[My apologies to those who have missed my column in the past three Friday issues of the Daily Review Atlas. We -- the editor and I -- hope the bugs have been worked out, and there will be no further interruptions.]
I’ve been sitting here, in front of the computer monitor, scrolling through news and blog accounts of the goings-on between the Illinois Legislature and the executive office. Being a non-Democrat Forgottonian, I see some cause for enjoyment as I observe the growing division in that party, between the ham-handed legislators and the dimwitted, ham-fisted governor. In the seat of my dreams, there is a growing sense of hope that the Chicago machine may have some of its power stripped away, in the next election. Some of us downstaters have big dreams like that.
But even though I’m seeing an amazing degree of self-destructive stupidity and malice in our state capital, I haven’t yet seen anybody attacked for his or her religion. Nobody has dared yet stand up and use his opponent’s faith as a sledge hammer.
Not so, Louisiana. There, the Democratic party is raising funds to run a campaign ad against Republican Congressman Bobby Jindal, telling outright lies about his beliefs and his degree of understanding and tolerance for others’ beliefs. The advertisement, which has been made available to view on the internet via YouTube, misquotes an article Jindal wrote for the New Oxford Review, slanting his words to make it seem he believes “non-Catholics are burdened with ‘utterly depraved minds’ and calls individuals who ignore the teachings of the Catholic church intellectually dishonest."* Jindal had, in fact, written quite the opposite about non-Catholics, and the latter half is a half-truth dressed in slander, for the statement was as regards the study of Christianity (as in, the history of the faith, not the beliefs themselves). As a non-Christian and still a believer in complete studies of history, I will stand with him. If one does not acknowledge the impact of the Catholic Church on modern Christianity, one is being intellectually dishonest. And so, therefore, is the party presenting this advertisement against Jindal.
Let us move, now, to the next victim of religious assault -- and not at a simple state level, either. He’s a national star, is Latter-Day Saint Mitt Romney. Don’t try to tell me you haven’t heard or overheard somebody ask, in discussing him, “Do you really want a Mormon in the White House?” Quite frankly, I don’t want a politician in the White House, but there I am. I live with the reality that only politicians seem interested in the job. Romney is a politician. If elected, he is not going to turn this country into a great theocracy facing Salt Lake City to pray. He’s been governor of Massachusetts for a couple of terms, already, and the state is no Utah East -- not by a long shot. He’ll probably have about as much luck -- and interest -- in converting us all tohis faith as did Catholic Democrat John F. Kennedy.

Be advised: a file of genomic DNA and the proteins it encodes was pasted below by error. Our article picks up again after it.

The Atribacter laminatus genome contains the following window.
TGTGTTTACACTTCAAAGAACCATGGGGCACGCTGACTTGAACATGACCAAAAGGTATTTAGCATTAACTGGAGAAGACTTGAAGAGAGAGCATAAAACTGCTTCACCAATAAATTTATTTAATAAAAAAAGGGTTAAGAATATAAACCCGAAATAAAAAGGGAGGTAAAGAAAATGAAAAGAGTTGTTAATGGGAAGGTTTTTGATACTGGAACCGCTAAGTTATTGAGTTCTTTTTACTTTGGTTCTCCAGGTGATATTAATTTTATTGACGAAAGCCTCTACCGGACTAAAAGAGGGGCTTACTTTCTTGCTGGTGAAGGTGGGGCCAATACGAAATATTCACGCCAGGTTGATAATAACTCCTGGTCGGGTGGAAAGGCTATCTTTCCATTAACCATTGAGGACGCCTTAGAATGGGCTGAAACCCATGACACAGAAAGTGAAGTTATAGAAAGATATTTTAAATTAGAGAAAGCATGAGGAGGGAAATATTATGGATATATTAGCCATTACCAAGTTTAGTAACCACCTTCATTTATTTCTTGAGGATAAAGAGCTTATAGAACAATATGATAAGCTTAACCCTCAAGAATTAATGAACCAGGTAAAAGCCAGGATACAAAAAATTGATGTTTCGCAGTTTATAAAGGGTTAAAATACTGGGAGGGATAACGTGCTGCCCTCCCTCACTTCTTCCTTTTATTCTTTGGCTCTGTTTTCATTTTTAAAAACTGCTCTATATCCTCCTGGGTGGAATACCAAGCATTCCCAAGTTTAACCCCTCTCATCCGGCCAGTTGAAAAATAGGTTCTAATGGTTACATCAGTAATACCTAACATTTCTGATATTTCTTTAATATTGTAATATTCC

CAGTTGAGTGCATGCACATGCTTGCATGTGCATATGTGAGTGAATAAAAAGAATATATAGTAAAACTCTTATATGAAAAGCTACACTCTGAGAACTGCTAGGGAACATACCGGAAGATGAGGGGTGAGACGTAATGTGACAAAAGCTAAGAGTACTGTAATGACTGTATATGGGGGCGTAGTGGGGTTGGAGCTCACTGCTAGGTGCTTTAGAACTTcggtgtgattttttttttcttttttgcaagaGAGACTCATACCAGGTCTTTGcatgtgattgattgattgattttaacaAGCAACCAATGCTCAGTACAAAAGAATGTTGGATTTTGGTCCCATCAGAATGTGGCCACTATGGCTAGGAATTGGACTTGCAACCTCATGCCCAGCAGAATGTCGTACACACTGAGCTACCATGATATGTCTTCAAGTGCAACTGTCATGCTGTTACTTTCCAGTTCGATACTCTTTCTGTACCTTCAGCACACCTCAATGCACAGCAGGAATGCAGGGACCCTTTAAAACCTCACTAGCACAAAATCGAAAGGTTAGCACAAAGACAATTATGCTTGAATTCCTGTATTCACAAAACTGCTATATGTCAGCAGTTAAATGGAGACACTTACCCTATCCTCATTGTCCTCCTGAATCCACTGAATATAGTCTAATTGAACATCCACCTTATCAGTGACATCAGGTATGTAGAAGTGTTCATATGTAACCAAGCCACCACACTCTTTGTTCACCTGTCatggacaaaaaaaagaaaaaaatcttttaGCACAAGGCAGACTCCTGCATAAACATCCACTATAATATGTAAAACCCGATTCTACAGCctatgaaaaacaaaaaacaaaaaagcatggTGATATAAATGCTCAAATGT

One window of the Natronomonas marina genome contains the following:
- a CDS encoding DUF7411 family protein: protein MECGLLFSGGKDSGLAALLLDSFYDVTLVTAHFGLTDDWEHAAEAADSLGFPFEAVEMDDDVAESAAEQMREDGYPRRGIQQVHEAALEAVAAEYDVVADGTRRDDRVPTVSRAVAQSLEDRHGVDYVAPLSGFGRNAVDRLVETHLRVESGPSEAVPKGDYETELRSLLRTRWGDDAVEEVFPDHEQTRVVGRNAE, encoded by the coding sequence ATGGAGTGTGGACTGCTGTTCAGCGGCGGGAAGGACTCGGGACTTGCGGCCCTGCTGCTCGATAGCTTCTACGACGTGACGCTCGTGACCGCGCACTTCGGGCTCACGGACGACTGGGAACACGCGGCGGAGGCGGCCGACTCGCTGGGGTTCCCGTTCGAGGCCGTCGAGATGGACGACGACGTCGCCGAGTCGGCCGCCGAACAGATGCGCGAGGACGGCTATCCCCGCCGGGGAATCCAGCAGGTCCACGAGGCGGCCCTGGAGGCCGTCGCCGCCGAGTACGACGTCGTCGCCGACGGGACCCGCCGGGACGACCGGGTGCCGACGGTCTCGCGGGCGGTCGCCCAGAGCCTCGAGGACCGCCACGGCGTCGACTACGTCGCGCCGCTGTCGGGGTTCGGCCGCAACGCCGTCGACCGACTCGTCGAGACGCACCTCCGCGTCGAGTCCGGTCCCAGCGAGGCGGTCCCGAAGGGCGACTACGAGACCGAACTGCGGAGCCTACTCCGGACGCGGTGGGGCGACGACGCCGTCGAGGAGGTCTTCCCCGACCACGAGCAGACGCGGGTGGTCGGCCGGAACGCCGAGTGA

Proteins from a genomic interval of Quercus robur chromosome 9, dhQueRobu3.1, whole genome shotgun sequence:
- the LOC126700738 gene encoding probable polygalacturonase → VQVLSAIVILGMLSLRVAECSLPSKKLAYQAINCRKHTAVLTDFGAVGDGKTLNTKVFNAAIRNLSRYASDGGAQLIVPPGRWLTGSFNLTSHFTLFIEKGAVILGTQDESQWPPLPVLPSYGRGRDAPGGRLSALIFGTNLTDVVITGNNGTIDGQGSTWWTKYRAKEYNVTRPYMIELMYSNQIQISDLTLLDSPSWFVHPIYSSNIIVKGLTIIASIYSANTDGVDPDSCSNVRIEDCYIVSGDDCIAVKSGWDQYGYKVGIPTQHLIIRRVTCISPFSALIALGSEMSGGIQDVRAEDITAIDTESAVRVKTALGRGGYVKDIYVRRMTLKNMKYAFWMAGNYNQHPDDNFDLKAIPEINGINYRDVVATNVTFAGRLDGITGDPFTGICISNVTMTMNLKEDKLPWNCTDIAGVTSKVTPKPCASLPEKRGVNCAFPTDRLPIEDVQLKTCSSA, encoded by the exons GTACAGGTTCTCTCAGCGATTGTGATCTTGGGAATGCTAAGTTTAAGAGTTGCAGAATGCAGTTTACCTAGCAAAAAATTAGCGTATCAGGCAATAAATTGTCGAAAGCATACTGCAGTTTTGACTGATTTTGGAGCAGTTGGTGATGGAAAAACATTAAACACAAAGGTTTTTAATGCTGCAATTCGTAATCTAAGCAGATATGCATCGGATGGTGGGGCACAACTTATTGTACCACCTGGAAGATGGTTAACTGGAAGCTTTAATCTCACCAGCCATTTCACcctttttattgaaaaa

It is unconstitutional to demand any form of religious test for public office. Why is it that so many Democrats seem so eager to subvert the U. S. Constitution? Worse, why be so hypocritical about it? If they’re so worried about public (or private) expressions of faith from a candidate or an elected official, why, then, do they not purge their own ranks of men like Jesse Jackson, Al Sharpton, born-again Jimmy Carter, or even Minnesota’s new openly-Muslim congressman, Keith Emerson, who is a supporter of the terrorist-support organization, CAIR?
I guess, to these Democrats, it’s fine and dandy to have religion in this country, as long as it’s the right -- correction, LEFT -- religion. Everybody else will go hang.
Now, ask yourself: when the party is done purging all the religions outside the party, do you think they’ll stop at that? Where do you stand, regarding the extreme orthodoxy of the left? Who is more likely to allow you to continue to think, to believe for yourself -- the Mormon and the Catholic, or the guys who are smearing them?
This country has a Constitution, and an amendment within it to protect all faiths, and to bar anybody from creating a religious test for any government office. That provision is as necessary today as it was when it was first drafted more than 200 years ago -- perhaps even moreso.
Ed Morrissey, at Captain's Quarters: The Party of Tolerance.